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Area Navigation Systems
RNAV is a method of navigation which permits the operation of an aircraft on any desired flight path; it allows its position to be continuously determined wherever it is rather than only along tracks between individual ground navigation aids. RNAV includes Performance Based Navigation (PBN) as well as other RNAV operations that are not within the definition of PBN.
Various types of ground-based area navigation systems have been available from terrestrial sources for nearly thirty years; these were originally dependent on VLF/Omega and LORAN ‘C’ long range radio signals. More recently R-NAV moved to position derived from VOR radials (up to 62nm slant distance) and/or DME distances. LORAN ‘C’ can also be used in certain circumstances and lNS can be used to maintain prior tracking for up to 2 hours. As RNAV accuracy has improved, it has begun to play a vital role in increasing ATM efficiency whilst also sustaining safety performance.
The advent of Global Navigation Satellite Systems (GNSS), mainly in the specific form of GPS, has now brought a completely new opportunity to derive an accurate three-dimensional (VNAV) position as well as a highly accurate two-dimensional (LNAV) position over an area not restricted by the disposition of ground transmitters. RNAV of sufficient accuracy is now seen ultimately as providing a replacement for all ground-based navigational aids. Although the only reliable and extensive GNSS presently available is the GPS coverage of the US Department of Defence, there is also the partially operative Russian GLONASS system and the planned European system, GALILEO due to be fully operational in 2015.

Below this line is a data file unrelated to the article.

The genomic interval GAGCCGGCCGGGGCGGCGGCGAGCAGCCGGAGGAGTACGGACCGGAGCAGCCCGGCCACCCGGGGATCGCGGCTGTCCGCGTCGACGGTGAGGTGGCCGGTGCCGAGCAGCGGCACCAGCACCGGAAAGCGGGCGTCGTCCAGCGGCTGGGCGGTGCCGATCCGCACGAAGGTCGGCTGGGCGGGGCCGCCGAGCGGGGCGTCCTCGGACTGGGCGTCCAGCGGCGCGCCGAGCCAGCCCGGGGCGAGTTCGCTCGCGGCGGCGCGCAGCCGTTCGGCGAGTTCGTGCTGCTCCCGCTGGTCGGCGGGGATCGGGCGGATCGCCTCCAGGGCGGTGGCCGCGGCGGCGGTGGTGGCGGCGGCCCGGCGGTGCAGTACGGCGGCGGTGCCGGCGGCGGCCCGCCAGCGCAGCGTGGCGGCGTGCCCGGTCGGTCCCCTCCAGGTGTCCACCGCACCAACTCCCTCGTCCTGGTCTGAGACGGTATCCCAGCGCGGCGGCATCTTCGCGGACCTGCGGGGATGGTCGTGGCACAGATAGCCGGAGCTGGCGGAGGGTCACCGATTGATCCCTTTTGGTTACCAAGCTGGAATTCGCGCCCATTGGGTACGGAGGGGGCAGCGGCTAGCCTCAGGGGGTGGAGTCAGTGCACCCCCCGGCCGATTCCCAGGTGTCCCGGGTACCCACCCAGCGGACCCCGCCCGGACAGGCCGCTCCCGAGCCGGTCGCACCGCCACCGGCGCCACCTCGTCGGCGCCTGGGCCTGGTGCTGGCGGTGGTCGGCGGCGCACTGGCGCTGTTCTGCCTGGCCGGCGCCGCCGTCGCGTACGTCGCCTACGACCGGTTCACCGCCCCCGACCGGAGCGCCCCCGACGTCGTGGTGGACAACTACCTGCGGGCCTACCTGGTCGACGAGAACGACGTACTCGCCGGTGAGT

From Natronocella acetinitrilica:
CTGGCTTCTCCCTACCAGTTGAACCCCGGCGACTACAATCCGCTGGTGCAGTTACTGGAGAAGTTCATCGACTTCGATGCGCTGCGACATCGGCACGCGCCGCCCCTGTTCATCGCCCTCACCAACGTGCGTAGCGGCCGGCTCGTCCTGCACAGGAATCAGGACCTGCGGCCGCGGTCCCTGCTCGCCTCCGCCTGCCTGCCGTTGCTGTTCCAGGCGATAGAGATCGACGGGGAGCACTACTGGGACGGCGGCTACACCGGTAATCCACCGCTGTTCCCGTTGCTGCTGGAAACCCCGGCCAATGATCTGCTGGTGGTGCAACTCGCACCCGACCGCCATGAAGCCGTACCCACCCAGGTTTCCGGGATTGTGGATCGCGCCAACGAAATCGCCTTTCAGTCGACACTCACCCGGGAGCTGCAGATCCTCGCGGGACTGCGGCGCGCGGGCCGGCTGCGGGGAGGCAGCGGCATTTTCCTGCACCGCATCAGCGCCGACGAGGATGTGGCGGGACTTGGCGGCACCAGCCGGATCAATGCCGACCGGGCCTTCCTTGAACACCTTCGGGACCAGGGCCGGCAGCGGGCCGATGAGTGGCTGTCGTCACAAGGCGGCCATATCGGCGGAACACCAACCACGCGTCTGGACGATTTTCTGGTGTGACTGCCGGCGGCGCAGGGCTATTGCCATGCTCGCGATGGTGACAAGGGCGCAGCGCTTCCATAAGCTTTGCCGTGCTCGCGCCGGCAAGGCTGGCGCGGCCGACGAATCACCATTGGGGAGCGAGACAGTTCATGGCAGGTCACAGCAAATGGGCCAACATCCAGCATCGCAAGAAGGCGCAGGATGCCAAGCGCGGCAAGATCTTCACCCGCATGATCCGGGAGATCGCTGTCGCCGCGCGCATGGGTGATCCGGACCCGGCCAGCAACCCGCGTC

Although the use of GNSS input for RNAV has made this method of navigation truly global, it has led to the availability of a very wide range of accuracy in RNAV - and therefore the uses to which it can be put - depending on how GNSS data is used. RNAV use of GNSS varies from hand held GPS, as an aid to day VFR navigation, to the use of approach procedures which meet the highest accuracy and integrity standards of RNP-RNAV.
In Europe, Basic Area Navigation (B-RNAV) has been in use since 1998 and is mandated for aircraft using higher level airspace. It requires a minimum navigational accuracy of +/- 5nm (RNP=5) for 95% of the time and is not approved for use below MSA. European standards for Precision Area Navigation (P-RNAV) are now also defined - a navigational accuracy of +/- 1nm (RNP=1) for 95% of the time. Qualifying systems must have the ability to fly accurate tactical offsets, P-RNAV routes must be extracted directly from the FMS data base and must be flown by linking the R-NAV system to the FMS/Autopilot. As well, flight crews are restricted from manually adding waypoints to the route. This level of navigation accuracy can be achieved using DME/DME, VOR/DME or GPS. It can also be maintained for short periods using IRS (the length of time that a particular IRS can be used to maintain P-RNAV accuracy without external update is determined at the time of equipment certification). It should be noted that if GPS is not used as a source then two independent ground-based sources are required to meet P-RNAV minimum requirements apart from specified short periods of INS ‘backup’, which is a more stringent requirement than for some older FMS. P-RNAV is now being used to provide more routes and terminal area procedures and may be used down to the FAF on designated approach procedures. Since the use of a GNSS source for navigation in P-RNAV is optional, it is used only for lateral navigation and baro-VNAV.
The final stage of RNAV navigational performance RNP-RNAV combines VNAV with LNAV at an RNP <1, which is expected to be between 0.3nm and 0.1nm for LNAV. This will require suitable augmented GNSS to be the source of position rather than an option for it and will deliver precision approach accuracy in both VNV an LNAV.
- Performance Based Navigation (PBN) Training Modules - v2.0 (2013)
- Technical Guidelines O1 - PBN, Guidelines for RNP APCH operations also known as RNAV(GNSS) Edition No 2 published June 2011